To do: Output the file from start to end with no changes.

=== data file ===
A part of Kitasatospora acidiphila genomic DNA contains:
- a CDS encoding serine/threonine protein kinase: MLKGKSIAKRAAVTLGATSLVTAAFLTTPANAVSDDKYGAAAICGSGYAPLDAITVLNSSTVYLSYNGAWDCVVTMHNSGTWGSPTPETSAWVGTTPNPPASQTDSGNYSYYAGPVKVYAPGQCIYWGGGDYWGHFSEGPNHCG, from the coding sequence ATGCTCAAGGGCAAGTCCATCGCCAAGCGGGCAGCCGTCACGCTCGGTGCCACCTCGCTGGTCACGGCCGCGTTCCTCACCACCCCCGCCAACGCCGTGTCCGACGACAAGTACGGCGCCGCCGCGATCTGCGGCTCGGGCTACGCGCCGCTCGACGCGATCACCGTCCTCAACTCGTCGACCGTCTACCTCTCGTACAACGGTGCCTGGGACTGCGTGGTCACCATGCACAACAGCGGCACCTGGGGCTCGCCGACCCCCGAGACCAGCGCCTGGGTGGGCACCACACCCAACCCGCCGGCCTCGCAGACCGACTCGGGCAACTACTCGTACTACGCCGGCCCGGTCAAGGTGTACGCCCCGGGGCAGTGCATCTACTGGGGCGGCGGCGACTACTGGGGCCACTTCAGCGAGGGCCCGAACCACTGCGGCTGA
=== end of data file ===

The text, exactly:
A part of Kitasatospora acidiphila genomic DNA contains:
- a CDS encoding serine/threonine protein kinase: MLKGKSIAKRAAVTLGATSLVTAAFLTTPANAVSDDKYGAAAICGSGYAPLDAITVLNSSTVYLSYNGAWDCVVTMHNSGTWGSPTPETSAWVGTTPNPPASQTDSGNYSYYAGPVKVYAPGQCIYWGGGDYWGHFSEGPNHCG, from the coding sequence ATGCTCAAGGGCAAGTCCATCGCCAAGCGGGCAGCCGTCACGCTCGGTGCCACCTCGCTGGTCACGGCCGCGTTCCTCACCACCCCCGCCAACGCCGTGTCCGACGACAAGTACGGCGCCGCCGCGATCTGCGGCTCGGGCTACGCGCCGCTCGACGCGATCACCGTCCTCAACTCGTCGACCGTCTACCTCTCGTACAACGGTGCCTGGGACTGCGTGGTCACCATGCACAACAGCGGCACCTGGGGCTCGCCGACCCCCGAGACCAGCGCCTGGGTGGGCACCACACCCAACCCGCCGGCCTCGCAGACCGACTCGGGCAACTACTCGTACTACGCCGGCCCGGTCAAGGTGTACGCCCCGGGGCAGTGCATCTACTGGGGCGGCGGCGACTACTGGGGCCACTTCAGCGAGGGCCCGAACCACTGCGGCTGA